June 8, 2020
Open and Shut?
- The majority of Georgia cases have been found in four counties.
- Economically, this influx is a relief for locals who have been forced to tighten their belts in response to COVID-19.
- While we must hope that the optimists are right, we must be prepared to execute a more efficient response should there be significant changes for the worse anywhere.
Since the quarantine began, voices across the country have clamored for its repeal. Over the past month or so, states have begun testing the waters of re-opening. The majority have approached with cautious toes, but we have seen cannonballs as well. Today we will take a look at points of interest on the road to reopening for three of these states.
On April 2nd, Georgia enacted a shelter in place order. At that time, according to the Georgia Department of Public Health, the state was experiencing approximately 627 new cases per day. For slightly less than one month, Georgians stayed at home unable to patronize their favorite bars (or even their least favorite) or get their hair cut. On May 1st, the shelter in place order expired, although the order was extended for at-risk citizens. At this point, the number confirmed cases per day was 749. On May 14th, two weeks after reopening began, the daily average of new cases was 829.
The majority of Georgia cases have been found in four counties. Cobb county, with the lowest numbers of the top four, has to date, 3056 confirmed cases with 183 deaths and 678 hospitalizations. The county with the highest numbers is Fulton with 4638 confirmed cases. Fulton county is currently up to 242 deaths and 876 hospitalizations. It is worth noting that these counties are four of the top five in population density. Clayton County rounds out that list. Because of the lag time in reporting, the Georgia Department of Public Health is not considering the daily numbers complete until two weeks later. That means that at this time, numbers for days after the 19th of May should not be considered fully confirmed.
It has been just over a month since businesses began to reopen in Georgia. There was controversy surrounding the decision to begin reopening. Many felt it was too soon. However, there were those who had believed the order unnecessary to begin with.
In Alabama, the number of daily deaths climbed steadily between March 24th and May 12th. Between the 12th and the 28th, coronavirus deaths declined steadily from 13 to 8. Memorial Day was May 25th. While there are many ways to remember those who sacrificed for the good of the country, Alabama citizens found that one of the more popular was to visit their newly reopened beaches. Taking into account the incubation period, we have yet to see what effects the huge influx of visitors will have on residents of beach towns like Gulf Beach.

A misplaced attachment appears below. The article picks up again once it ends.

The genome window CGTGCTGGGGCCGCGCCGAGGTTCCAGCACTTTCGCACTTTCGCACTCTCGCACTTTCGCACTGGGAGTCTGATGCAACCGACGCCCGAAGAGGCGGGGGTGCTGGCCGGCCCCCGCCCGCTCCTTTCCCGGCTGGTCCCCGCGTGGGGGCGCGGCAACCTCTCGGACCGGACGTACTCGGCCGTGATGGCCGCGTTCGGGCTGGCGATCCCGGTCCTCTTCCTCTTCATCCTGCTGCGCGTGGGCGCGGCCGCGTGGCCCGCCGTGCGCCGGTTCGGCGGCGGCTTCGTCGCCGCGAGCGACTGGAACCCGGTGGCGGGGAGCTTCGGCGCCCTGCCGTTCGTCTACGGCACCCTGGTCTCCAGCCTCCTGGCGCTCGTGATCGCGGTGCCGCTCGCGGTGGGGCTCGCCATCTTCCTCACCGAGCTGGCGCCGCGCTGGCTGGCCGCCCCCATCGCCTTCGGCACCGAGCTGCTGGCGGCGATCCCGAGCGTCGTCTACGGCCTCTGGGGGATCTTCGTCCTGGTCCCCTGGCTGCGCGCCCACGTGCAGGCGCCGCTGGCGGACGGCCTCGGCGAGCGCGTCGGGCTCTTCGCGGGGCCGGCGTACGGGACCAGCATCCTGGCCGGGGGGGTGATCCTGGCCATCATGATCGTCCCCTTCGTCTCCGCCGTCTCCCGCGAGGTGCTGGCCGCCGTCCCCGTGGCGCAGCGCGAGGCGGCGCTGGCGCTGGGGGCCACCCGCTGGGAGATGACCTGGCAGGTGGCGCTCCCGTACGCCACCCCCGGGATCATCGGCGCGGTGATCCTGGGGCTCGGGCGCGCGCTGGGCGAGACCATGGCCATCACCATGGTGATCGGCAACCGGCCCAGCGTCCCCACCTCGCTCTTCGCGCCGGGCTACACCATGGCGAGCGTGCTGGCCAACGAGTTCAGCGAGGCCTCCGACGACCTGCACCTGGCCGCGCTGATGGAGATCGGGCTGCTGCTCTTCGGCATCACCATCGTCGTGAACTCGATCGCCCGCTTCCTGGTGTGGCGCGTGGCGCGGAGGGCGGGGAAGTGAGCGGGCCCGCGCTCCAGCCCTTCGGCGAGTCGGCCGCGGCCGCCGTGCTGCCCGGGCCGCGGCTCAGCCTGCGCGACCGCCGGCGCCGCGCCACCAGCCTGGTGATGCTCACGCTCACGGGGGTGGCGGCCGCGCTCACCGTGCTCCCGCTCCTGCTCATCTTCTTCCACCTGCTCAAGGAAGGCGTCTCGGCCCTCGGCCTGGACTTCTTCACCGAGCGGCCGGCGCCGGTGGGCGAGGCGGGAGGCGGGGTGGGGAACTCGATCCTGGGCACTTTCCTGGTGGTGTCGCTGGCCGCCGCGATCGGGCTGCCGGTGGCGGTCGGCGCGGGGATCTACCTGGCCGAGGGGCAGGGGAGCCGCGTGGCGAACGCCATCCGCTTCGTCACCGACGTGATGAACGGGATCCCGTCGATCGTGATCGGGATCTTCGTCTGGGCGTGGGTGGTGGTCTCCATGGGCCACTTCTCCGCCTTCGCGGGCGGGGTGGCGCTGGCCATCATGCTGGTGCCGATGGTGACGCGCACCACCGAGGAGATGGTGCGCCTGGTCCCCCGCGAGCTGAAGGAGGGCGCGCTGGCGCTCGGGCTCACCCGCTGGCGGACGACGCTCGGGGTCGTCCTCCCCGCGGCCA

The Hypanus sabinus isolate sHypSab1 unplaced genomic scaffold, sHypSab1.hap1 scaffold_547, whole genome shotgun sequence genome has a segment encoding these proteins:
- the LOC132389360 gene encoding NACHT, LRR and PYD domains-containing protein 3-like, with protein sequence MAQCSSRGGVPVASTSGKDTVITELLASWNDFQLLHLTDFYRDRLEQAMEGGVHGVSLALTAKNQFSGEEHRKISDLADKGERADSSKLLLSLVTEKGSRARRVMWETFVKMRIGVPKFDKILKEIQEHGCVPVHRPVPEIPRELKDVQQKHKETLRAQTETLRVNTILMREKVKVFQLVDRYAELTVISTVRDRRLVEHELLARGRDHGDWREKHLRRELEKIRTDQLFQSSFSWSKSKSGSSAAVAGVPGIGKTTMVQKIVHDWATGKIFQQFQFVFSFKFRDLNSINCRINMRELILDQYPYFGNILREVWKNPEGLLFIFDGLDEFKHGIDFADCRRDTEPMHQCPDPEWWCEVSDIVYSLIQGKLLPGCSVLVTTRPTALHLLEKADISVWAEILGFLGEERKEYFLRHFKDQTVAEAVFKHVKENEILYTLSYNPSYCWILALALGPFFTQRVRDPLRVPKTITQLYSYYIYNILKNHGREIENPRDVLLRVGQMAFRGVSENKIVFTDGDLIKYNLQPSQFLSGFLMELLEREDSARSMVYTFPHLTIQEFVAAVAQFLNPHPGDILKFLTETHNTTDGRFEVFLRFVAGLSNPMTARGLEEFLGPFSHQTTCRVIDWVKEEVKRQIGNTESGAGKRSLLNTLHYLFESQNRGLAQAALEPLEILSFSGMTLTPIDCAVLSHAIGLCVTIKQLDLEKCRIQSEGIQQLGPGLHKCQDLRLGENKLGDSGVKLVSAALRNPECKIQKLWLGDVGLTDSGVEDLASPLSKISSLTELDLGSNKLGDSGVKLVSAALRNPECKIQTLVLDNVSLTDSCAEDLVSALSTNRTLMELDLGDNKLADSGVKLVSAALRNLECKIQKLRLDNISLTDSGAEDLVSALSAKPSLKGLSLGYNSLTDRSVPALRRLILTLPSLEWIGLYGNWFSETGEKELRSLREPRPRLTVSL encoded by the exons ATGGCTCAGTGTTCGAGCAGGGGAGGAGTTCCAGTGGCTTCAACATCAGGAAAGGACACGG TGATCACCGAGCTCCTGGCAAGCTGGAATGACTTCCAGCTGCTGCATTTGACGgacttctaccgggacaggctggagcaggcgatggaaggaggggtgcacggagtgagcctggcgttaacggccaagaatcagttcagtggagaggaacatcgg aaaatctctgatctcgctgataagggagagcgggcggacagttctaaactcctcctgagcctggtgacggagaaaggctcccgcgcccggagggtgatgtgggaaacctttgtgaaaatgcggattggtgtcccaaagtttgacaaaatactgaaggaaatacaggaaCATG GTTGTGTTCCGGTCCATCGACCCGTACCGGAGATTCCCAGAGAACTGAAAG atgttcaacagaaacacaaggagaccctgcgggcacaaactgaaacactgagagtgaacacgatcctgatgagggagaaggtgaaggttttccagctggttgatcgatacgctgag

Economically, this influx is a relief for locals who have been forced to tighten their belts in response to COVID-19. Unfortunately, many tourists are being careless with their safety and the safety of others. Videos abound of vacationers clustered together, mask free, declaring themselves unconcerned about potential consequences. It will be interesting to see if there is a rebound in cases in the next week or so, and even more interesting to see where that happens. Tourists do return home, and they may bring back more than sand in their shoes.
Most of us are familiar with the adage, “Go big, or go home.” So is Texas. As of June 2nd, The Texas Department of State Health Services reports 66,568 confirmed cases of coronavirus and 1698 deaths. This number may change as more information is reported for recent cases. Nevertheless, Texas is aggressively pursuing the good old days. Youth sports, schools, and youth camps have been allowed to reopen as of May 31st. There is no reason at this time to suspect these re-openings could have dire consequences. Children are known for nothing if not their strict adherence to hygiene, and observance of personal space.
Since the 18th of May, daycares have been allowed to operate. Bowling alleys, bars, and bingo halls have been allowed to open their doors since the 22nd. If you are part of the populace that finds these facts stressful, rest assured, you are entitled to go get a massage.
Because the highest spikes for Texas in both death due to the coronavirus and new cases have occurred in the past few days, it is hard not to wonder if some of the facilities recently re-opening were not allowed to do so prematurely. However, the damage has been done. While we must hope that the optimists are right, we must be prepared to execute a more efficient response should there be significant changes for the worse anywhere.
We do have to reopen in some way, at some point. Though it is important to remember that choices regarding re-opening should not be based on frustration, but on solid data-based plans that allow us to do so safely. Admittedly, this is more easily said than done, but difficulty should not equate dismissal. What are your thoughts? If you could reopen one business which would you choose?